A friend’s daughter flat-out out refuses to walk the dog unless she has earphones to listen to her iPod, she needs that kind of ‘barrier’ to go out and face the world.

We’re all hiding from one another, it seems, and social networks and increasing technology help us to do that. Alcohol is also really effective at concealing the ‘real us’.

I said earlier I was scared for the future, and this is why: because of the growing sense of disconnection that alcohol feeds into – not only disconnection from each other, but from ourselves. Don’t take my word for it – the National Suicide Research Foundation published statistics last week that found alcohol abuse was a factor in nearly 50 per cent of suicide cases, not surprising with the mood-altering, depressant effects of alcohol already well known.

When did we get so scared of each other? And by that I mean, when did we stop really connecting with people – admitting our weaknesses, our anxieties, our real likes and dislikes, revealing our own uniqueness? When did we decide the only way to live life was by fitting in, by looking to others to decide for us what we should be like, ignoring our own inner voice, ie, what we think, what we want to do?

But it’s not just low self-esteem, confidence issues, depression, anxiety or peer pressure that are to blame. I believe part of today’s drinking culture is narcissistic – that sense of entitlement that many younger people now seem to have.

How many 20-somethings do you know who are still at home – maybe they have a part-time job, but of course not enough to enable them to live independently. They’re not asked to pay rent by their parents, who possibly are happy to have them stay at home because it stops them facing what’s missing or wrong in their own lives. So they foster their adult children’s dependence with nice easy lives – laundry done, meals cooked, etc – and whatever money they have they’re free to spend on the nice things in life: make-up, getting their hair done, clothes, a new phone… and lots of alcohol and drugs.

Whatever they want, they expect to get; and ideas like working hard for what you want, sometimes going without, having willpower, etc, are just foreign to them.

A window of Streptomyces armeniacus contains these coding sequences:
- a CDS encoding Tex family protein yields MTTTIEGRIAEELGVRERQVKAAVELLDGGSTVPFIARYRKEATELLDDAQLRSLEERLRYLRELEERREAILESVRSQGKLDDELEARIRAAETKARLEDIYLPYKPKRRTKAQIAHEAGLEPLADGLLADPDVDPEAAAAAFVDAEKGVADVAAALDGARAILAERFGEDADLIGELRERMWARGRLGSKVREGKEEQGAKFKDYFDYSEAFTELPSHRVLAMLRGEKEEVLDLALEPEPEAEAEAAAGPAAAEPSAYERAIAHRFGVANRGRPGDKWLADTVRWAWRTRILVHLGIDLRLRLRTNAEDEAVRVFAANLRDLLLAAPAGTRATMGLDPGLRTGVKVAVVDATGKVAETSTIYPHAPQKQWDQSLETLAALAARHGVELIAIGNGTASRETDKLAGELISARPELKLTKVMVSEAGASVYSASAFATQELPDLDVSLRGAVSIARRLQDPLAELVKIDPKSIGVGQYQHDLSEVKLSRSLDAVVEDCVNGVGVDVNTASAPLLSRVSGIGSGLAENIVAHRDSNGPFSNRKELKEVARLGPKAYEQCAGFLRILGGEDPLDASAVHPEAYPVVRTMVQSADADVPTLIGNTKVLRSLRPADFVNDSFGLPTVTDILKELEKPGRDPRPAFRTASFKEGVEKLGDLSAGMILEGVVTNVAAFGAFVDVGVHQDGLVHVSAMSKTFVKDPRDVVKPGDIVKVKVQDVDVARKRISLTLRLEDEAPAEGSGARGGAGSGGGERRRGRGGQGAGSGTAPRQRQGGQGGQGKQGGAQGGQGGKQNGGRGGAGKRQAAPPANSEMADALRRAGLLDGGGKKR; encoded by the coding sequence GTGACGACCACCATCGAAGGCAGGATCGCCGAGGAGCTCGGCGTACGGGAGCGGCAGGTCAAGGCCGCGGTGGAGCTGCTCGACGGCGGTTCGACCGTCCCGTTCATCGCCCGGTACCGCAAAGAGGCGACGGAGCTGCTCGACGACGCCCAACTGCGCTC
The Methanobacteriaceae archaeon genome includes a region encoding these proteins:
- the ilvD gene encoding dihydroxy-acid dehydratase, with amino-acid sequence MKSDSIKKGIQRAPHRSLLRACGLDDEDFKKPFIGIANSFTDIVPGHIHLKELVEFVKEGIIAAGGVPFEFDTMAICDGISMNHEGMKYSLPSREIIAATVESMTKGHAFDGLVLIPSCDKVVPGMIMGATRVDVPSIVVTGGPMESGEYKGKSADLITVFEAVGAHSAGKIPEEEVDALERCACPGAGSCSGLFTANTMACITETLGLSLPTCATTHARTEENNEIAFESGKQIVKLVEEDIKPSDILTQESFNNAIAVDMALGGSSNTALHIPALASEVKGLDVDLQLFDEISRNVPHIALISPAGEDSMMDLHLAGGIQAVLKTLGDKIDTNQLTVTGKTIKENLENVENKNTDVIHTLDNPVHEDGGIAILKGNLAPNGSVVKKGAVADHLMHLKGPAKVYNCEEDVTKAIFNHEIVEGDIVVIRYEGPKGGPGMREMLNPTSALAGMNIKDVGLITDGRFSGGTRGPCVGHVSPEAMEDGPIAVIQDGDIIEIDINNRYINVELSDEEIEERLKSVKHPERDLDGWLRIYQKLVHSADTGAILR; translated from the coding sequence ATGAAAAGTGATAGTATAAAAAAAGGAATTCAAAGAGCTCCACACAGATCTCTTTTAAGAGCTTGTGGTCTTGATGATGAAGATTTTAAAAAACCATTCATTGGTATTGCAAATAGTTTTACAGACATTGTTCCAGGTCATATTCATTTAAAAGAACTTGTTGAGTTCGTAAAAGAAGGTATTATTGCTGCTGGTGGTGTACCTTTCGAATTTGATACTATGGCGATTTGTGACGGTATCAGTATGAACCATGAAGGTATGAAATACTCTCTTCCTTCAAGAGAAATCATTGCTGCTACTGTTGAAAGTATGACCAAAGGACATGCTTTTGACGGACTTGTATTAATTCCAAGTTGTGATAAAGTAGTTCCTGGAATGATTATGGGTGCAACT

I can quote you statistics from some of the most recent research – for example, a National Advisory Committee on Drugs survey, carried out in late 2010 and early 2011, found that one-third of 18- to 24-year-olds were downing four-and-a-half pints or one-and-a-quarter bottles of wine on a night out – in other words, binge drinking. But this level of intake is modest compared to what I hear regularly in my consulting room.

A standard night out? Well, that could be three or four ciders or half a naggin of vodka before going out; then seven to eight pints while out – and a lot more if you wanted to get completely out of it. And then there’s the new trend – instead of just a pint per round, you get a shot and a pint each time. No wonder none of our “children” can afford to leave home these days, their drink bills are just too high.

So, what’s the answer? Do we all just continue to buy into this as a cultural norm – we’re Irish, this is just what we do. Or, do we each ask ourselves what we can do to help break down this hugely damaging ‘groupthink’ that has taken over our society?

It may mean arriving sober for a night out, saying “no thanks, I’ll switch to coffee/water/juice now” after the second pint/glass of wine. It may mean friends looking at you suspiciously, saying “what’s wrong with him/her?”. But seriously, do you really want friends who don’t respect your choices?

Taking personal responsibility, daring to be vulnerable, to be different – it’s not easy, it’s not popular, but it’s the only thing I can think of that may, just may, put us on a more sober, connected road.

*Names and details have been changed to protect identities. The writer is an IACP-accredited counsellor and psychotherapist practising in Dublin